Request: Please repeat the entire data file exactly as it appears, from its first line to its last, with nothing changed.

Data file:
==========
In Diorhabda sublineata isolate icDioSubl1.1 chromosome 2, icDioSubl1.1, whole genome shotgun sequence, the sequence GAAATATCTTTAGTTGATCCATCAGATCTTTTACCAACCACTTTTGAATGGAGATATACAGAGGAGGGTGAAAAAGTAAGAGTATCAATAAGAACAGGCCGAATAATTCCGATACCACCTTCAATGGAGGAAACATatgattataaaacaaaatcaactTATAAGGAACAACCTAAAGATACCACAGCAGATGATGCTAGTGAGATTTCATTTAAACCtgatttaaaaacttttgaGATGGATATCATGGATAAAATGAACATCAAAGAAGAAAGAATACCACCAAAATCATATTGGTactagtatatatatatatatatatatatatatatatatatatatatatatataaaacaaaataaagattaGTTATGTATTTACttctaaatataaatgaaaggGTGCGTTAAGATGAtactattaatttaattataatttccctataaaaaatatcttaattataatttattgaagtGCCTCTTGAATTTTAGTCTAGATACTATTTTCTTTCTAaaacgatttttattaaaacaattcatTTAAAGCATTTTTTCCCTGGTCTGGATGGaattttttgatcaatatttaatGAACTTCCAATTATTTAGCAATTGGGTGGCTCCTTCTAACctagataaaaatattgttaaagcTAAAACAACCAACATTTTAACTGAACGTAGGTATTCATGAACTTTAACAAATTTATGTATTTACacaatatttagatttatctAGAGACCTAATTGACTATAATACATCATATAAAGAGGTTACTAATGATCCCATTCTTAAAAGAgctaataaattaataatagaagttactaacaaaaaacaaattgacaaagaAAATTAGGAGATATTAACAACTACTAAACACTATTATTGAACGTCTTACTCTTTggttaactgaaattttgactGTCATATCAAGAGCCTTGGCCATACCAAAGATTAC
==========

In Diorhabda sublineata isolate icDioSubl1.1 chromosome 2, icDioSubl1.1, whole genome shotgun sequence, the sequence GAAATATCTTTAGTTGATCCATCAGATCTTTTACCAACCACTTTTGAATGGAGATATACAGAGGAGGGTGAAAAAGTAAGAGTATCAATAAGAACAGGCCGAATAATTCCGATACCACCTTCAATGGAGGAAACATatgattataaaacaaaatcaactTATAAGGAACAACCTAAAGATACCACAGCAGATGATGCTAGTGAGATTTCATTTAAACCtgatttaaaaacttttgaGATGGATATCATGGATAAAATGAACATCAAAGAAGAAAGAATACCACCAAAATCATATTGGTactagtatatatatatatatatatatatatatatatatatatatatatatataaaacaaaataaagattaGTTATGTATTTACttctaaatataaatgaaaggGTGCGTTAAGATGAtactattaatttaattataatttccctataaaaaatatcttaattataatttattgaagtGCCTCTTGAATTTTAGTCTAGATACTATTTTCTTTCTAaaacgatttttattaaaacaattcatTTAAAGCATTTTTTCCCTGGTCTGGATGGaattttttgatcaatatttaatGAACTTCCAATTATTTAGCAATTGGGTGGCTCCTTCTAACctagataaaaatattgttaaagcTAAAACAACCAACATTTTAACTGAACGTAGGTATTCATGAACTTTAACAAATTTATGTATTTACacaatatttagatttatctAGAGACCTAATTGACTATAATACATCATATAAAGAGGTTACTAATGATCCCATTCTTAAAAGAgctaataaattaataatagaagttactaacaaaaaacaaattgacaaagaAAATTAGGAGATATTAACAACTACTAAACACTATTATTGAACGTCTTACTCTTTggttaactgaaattttgactGTCATATCAAGAGCCTTGGCCATACCAAAGATTAC